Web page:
Blogging should be fun. Even if you’re writing articles about serious subjects, your blog could still have that thing or two which makes it a bit more fun for an average reader. It can be anything – a little note from the author, a funny image or you can maybe add a mood you were in while you were writing the article. Maybe you would even like to add a song title you were listening to.

In this part, we’re about to show you how to easily implement a feature for displaying a mood/song in your posts. You won’t have to install any additional plugins and the feature won’t take much of your space. It is a simple line of text which can be added automatically on top or bottom of your post.

1. Let’s add a “mood feature”:

  1. Open single.php file
  2. Copy and paste the following code on the spot where you want to display your mood:
$customField = get_post_custom_values("mood");
if (isset($customField[0])) {
echo "<span class='my_mood'>" . "Mood: " 
.$customField[0] . "</span>";

  1. Save changes
Custom fields mood

Now that you have prepared WordPress for your moods, you’re ready to display them in any post that you want. By default, WordPress won’t show your mood and there won’t be any default moods it will load until you decide to show one. If you wanted to add a song instead, simply change the “mood” into “song” on the first line of code and you can also change the class name on the third line.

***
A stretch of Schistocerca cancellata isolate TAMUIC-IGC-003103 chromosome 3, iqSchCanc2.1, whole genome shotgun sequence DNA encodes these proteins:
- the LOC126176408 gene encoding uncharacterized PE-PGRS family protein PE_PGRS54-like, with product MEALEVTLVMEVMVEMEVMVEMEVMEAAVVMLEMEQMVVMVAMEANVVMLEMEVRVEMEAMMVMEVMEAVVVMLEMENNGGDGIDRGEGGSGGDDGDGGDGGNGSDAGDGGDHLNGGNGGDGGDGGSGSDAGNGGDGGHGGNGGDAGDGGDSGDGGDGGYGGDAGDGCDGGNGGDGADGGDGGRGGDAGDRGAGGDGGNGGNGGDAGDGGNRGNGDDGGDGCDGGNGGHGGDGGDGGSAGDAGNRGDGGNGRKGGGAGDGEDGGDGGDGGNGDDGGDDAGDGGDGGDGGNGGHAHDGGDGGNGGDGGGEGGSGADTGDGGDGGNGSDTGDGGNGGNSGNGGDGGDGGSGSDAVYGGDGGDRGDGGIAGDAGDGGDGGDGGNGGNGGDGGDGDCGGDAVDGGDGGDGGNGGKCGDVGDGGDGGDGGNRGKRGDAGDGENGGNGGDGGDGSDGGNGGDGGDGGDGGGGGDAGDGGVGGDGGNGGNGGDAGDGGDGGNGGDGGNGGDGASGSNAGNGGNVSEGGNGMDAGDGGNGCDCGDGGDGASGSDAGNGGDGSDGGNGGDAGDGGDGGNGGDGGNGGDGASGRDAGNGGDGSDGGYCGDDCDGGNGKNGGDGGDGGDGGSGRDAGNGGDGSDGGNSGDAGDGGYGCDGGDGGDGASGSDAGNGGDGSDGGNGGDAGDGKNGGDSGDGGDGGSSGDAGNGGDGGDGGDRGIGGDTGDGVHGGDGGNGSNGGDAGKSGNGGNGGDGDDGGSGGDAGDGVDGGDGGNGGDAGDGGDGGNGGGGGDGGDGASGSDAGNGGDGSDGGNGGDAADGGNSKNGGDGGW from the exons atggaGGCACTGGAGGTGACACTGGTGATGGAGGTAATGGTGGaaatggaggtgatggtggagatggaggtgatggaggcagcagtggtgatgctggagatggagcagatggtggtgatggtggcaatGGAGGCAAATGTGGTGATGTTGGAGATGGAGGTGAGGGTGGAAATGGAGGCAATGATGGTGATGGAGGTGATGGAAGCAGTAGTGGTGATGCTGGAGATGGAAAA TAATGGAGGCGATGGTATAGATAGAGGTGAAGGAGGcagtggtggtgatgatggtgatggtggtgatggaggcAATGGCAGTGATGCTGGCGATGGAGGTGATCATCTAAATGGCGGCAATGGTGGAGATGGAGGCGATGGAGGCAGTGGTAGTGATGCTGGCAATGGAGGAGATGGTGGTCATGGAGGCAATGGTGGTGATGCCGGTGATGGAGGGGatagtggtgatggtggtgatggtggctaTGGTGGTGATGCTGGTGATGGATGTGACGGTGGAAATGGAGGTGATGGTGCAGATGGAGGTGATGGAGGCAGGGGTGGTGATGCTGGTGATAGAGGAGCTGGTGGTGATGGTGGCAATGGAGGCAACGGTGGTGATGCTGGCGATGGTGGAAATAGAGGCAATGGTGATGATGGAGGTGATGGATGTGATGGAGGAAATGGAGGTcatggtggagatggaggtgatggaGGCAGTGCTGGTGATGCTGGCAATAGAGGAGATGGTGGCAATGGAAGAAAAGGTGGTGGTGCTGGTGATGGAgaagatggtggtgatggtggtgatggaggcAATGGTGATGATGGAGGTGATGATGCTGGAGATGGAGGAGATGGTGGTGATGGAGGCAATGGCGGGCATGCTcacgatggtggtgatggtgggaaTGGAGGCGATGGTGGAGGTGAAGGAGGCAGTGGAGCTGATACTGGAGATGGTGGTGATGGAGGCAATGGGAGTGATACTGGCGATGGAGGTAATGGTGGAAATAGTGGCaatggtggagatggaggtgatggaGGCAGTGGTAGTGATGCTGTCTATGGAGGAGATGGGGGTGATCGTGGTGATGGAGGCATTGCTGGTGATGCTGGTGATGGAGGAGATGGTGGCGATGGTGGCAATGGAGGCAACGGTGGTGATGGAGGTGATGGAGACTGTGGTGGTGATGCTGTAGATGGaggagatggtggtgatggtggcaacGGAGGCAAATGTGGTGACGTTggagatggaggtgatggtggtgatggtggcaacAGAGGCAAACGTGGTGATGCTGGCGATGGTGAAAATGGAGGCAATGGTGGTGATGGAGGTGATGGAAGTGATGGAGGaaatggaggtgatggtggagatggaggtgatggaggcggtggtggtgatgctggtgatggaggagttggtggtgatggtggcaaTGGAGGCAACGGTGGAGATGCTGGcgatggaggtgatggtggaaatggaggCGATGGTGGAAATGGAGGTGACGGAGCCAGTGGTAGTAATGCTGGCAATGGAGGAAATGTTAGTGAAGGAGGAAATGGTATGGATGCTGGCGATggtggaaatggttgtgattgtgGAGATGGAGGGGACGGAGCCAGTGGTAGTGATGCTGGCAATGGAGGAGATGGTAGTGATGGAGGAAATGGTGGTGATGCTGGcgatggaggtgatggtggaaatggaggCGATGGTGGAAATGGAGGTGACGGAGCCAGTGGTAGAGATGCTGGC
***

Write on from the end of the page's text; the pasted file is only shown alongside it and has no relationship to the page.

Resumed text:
2. Add your mood/song to a post:

To enter a mood or a song, you will need to write it in a custom field:

  1. Open a post for which you want to write a mood
  2. Scroll down until you see “Custom Fields”.

If you don’t have Custom Fields displayed below the post content, click on “Screen Options” on top of your editor screen and check the checkbox next to “Custom Fields”.

  1. Write “mood” in the name field or “song” if you have decided to go with it
  2. Write anything you want in the “Value” field – this will be the mood/song displayed in your post
  3. Click on the “Add Custom Field” button
  4. Publish your post

3. Style it:

As you can already see from only three lines of the code, this is the simplest form of adding a new custom field. If you want to style your mood with some CSS, you can see that the code already added the “my_mood” class to your text. To modify the styling, do the following:

  1. Open style.css file
  2. Copy and paste the code:
.my_mood {
color: blue;

  1. Add any CSS styling that you like
  2. Save changes.

Hopefully, this will be enough to get you started with customizing “the mood/song feature” for your own blog and we hope that “blue” won’t be a frequent value which you deal with. If you don’t want to publish your mood, simply don’t write anything in the “mood” custom field.

Summing up

If somebody else has created a custom field for you (like a theme or plugin developer), using it to improve your blog is quite easy. But we hope that this article has helped you with customizing the fields on your own.

With simple modifications to the code, we showed you, you can create and manage your own custom fields which will help you generate a unique blog. You will be able to extract the information you need, and you will simplify the process of writing and generating content. What do you think about custom fields in WordPress?

Leave a Reply

Your email address will not be published. Required fields are marked *

Send this to a friend